New York prison rules allow inmates only one meeting with any given journalist. Along with many phone conversations and letters spanning 2009-2012, my sole face-to-face interview with Tim Ginocchetti occurred in August 2009, three years after his crime. Then 24 years old, he’d spent the first 11 months after his arrest in jail in Syracuse. After he was sentenced in July 2007 to 15 years in prison, the state sent him to a prison in Elmira, New York, for a few months before moving him to his permanent prison: Clinton Correctional Facility, an imposing, old, maximum-security prison in New York’s mountainous North Country. That is where we met.
During a six-hour meeting in a conference room, with a guard sitting nearby and noisy foot traffic passing by the room constantly, Tim answered all my questions but for one. He refused to discuss the night he killed his mother (I obtained those details from his statements to police and psychiatrists). Self-conscious about his voice and anxious about being interviewed for the first time, Tim at first rejected my request to record him. After about an hour of conversation, he relented and allowed me to turn on my recorder.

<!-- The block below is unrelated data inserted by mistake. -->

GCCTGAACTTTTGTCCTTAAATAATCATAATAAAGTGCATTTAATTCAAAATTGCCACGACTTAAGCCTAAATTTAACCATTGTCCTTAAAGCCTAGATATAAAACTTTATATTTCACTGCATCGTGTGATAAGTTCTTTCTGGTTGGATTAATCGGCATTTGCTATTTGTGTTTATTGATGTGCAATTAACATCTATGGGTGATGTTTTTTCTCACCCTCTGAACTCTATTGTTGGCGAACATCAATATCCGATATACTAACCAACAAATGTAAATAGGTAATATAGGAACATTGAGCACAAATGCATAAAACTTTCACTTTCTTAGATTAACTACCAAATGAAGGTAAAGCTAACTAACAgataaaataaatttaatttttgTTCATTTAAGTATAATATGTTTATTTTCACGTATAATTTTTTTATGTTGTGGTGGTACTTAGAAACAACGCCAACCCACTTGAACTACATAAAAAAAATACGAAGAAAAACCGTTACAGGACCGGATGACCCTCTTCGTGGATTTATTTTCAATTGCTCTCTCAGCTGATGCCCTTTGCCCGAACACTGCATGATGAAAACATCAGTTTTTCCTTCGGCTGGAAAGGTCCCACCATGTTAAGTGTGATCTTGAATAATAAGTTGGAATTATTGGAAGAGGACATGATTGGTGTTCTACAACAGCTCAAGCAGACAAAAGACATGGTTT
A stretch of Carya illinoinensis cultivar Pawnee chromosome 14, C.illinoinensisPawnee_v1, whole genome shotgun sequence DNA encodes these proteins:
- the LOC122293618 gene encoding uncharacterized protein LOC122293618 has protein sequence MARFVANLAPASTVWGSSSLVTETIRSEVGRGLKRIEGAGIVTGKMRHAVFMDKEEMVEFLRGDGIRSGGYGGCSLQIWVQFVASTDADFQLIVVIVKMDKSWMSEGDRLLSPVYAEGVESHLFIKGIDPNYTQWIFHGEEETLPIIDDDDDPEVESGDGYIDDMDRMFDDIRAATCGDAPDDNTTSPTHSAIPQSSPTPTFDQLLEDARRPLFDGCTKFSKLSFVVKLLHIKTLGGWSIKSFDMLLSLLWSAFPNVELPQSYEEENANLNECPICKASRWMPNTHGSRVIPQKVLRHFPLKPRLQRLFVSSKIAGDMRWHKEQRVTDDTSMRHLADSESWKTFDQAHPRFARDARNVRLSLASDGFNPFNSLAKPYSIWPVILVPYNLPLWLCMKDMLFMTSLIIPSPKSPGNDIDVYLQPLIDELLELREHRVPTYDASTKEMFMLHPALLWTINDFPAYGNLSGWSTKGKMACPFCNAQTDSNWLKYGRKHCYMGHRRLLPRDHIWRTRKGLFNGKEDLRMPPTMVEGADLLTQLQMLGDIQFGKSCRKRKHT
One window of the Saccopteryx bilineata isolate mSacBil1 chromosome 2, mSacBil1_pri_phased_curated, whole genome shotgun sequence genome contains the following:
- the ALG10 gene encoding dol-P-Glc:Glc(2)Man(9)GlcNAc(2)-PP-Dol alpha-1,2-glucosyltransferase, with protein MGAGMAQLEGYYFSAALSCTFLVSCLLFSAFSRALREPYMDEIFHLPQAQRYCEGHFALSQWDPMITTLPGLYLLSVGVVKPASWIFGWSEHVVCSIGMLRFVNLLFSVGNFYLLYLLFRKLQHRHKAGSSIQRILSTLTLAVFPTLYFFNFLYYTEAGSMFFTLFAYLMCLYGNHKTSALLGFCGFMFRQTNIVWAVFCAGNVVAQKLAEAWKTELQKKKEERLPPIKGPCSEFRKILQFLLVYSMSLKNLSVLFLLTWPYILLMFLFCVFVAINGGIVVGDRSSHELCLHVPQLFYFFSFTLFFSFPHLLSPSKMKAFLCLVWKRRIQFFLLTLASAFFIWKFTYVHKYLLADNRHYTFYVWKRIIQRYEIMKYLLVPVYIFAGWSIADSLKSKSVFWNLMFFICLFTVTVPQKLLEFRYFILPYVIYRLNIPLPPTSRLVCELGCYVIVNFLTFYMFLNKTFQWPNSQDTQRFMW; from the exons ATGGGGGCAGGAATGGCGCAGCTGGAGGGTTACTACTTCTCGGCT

In these short audio excerpts, Tim discusses various topics related to his upbringing, family, and church. Where I stitched multiple segments together, I noted that with short dead-air spaces separating each part. In all cases, the segments stitched together were said at the same time, in the same order and context, but I edited out extraneous and brief material between each quoted segment.